- First look inside Cundletown Museum’s Coleman Pavilion
- The history of Cundletown Museum
- Former curator of Powerhouse Museum visits Cundletown
Bob Coleman was the guest of honour at the official opening of Cundletown Museum’s newest building named in his honour.
About 300 people attended the celebration for the Coleman Pavilion in June, which included a morning tea hosted by the museum ladies and a sausage sizzle organised and cooked by Taree North Rotary Club.
Mr Coleman was instrumental in the building being completed by his generous donation towards it and the committee had voted unanimously that the building be named “Coleman Pavilion” in recognition.
The building and the security fencing and walkway, along with the new disabled toilet, cost $156,000, of which the museum raised $98,000 through the generosity of local service clubs and donations from community members and local businesses.
The three levels of government, FRRR (Foundation for Rural and Regional Renewal) and Midcoast Water approved grant applications which covered the remaining cost.
Former curator of science and technology at the Powerhouse Museum Debbie Rudder, who had previously visited the museum to assist and advise the members in the layout of the items on display, was a guest speaker and praised the museum for its progressive displays.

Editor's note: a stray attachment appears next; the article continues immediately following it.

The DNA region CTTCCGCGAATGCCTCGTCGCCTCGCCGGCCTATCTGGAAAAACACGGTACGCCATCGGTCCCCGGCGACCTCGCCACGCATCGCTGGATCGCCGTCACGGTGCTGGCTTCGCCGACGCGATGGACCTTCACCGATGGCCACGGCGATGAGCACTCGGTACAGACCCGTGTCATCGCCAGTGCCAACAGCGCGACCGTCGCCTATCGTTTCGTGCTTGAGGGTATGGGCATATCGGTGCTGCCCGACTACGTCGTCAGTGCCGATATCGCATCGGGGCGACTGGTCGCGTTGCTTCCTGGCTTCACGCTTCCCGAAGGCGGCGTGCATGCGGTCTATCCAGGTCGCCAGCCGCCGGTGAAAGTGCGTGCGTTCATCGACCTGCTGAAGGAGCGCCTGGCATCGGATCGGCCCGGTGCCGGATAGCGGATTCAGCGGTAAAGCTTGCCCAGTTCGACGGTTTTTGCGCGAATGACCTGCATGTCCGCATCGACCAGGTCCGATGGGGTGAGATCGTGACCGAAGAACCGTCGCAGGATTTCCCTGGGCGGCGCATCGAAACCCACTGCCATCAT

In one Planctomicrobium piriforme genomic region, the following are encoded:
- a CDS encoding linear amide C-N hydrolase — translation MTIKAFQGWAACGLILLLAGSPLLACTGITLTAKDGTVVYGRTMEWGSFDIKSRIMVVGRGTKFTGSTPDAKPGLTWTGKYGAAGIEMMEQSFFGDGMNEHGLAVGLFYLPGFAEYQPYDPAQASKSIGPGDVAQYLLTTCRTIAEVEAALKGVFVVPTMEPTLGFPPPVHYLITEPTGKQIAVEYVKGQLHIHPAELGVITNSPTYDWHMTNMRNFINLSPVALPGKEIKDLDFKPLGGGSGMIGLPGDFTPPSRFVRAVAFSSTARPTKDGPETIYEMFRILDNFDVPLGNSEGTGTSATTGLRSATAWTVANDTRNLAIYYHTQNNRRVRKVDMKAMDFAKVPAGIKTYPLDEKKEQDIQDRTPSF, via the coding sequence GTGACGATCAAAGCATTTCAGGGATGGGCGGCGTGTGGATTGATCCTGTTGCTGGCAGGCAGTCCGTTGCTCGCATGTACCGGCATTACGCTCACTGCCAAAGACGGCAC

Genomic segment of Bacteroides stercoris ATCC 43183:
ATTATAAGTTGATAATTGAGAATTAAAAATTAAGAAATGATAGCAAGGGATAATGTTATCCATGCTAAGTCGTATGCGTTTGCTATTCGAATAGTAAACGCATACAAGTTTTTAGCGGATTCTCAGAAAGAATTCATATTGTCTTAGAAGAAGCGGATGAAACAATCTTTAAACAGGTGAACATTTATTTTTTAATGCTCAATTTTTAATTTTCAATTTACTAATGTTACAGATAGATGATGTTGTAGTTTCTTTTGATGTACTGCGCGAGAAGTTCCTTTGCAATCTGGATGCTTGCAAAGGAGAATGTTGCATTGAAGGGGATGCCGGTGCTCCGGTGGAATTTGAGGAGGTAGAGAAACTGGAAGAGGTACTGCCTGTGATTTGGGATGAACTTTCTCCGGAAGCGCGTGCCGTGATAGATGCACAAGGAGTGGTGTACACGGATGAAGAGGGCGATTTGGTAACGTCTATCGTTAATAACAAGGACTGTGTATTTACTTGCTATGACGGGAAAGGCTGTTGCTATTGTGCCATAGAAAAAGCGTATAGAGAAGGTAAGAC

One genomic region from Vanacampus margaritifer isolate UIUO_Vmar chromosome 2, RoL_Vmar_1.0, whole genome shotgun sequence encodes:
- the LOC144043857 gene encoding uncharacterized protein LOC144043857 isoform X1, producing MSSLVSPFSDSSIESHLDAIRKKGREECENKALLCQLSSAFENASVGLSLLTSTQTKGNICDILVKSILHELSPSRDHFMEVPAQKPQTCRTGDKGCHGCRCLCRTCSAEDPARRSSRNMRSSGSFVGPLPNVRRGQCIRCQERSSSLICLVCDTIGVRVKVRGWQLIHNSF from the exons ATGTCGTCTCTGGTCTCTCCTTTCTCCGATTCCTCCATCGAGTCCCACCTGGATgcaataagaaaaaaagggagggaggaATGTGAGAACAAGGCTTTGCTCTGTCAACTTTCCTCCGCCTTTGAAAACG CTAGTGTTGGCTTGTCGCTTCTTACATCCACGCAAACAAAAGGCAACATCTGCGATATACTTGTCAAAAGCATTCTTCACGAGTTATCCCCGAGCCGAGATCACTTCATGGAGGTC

Also attending was a contingent from the local Air Cadets who were assisting, emcee Allan Eyb, Kathryn Bell who was a speaker representing the tourism officer and MidCoast Council and member for Lyne Dr David Gillespie who also spoke.
Cundletown and Lower Manning Historical Society president Margaret Love said the project had been many years in the making.
“The Society realised there was a wealth of history at their fingertips relating to the dairy/farming community,” she said.
“When we added to this the history and memorabilia associated with local dairy factories, timber getting and river trade, we recognised the urgent need to collect and preserve this local history for future generations.
The Society realised there was a wealth of history at their fingertips relating to the dairy/farming community.
“With so many local donors promising large artifacts when space became available, planning commenced for the extension as soon as the museum signed the lease for this location in 2011.
The turning of the first sod was in January 2015 and work continued on and off as money became available.
A decorative truss placed at the front of the building blends in with the Society’s original idea of a timber barn.
The decision to call it a pavilion was based on the fact showgrounds have pavilions, and they are associated with farming.
The entire project is not yet complete with $60,000 required to build a concrete car park.
There are also plans for a resource centre to be built on the existing concrete slab to house the many records held by the museum.
“These are at present mostly in storage,” said Margaret.
She acknowledged the hardworking volunteers, people and businesses involved with the project for their contribution.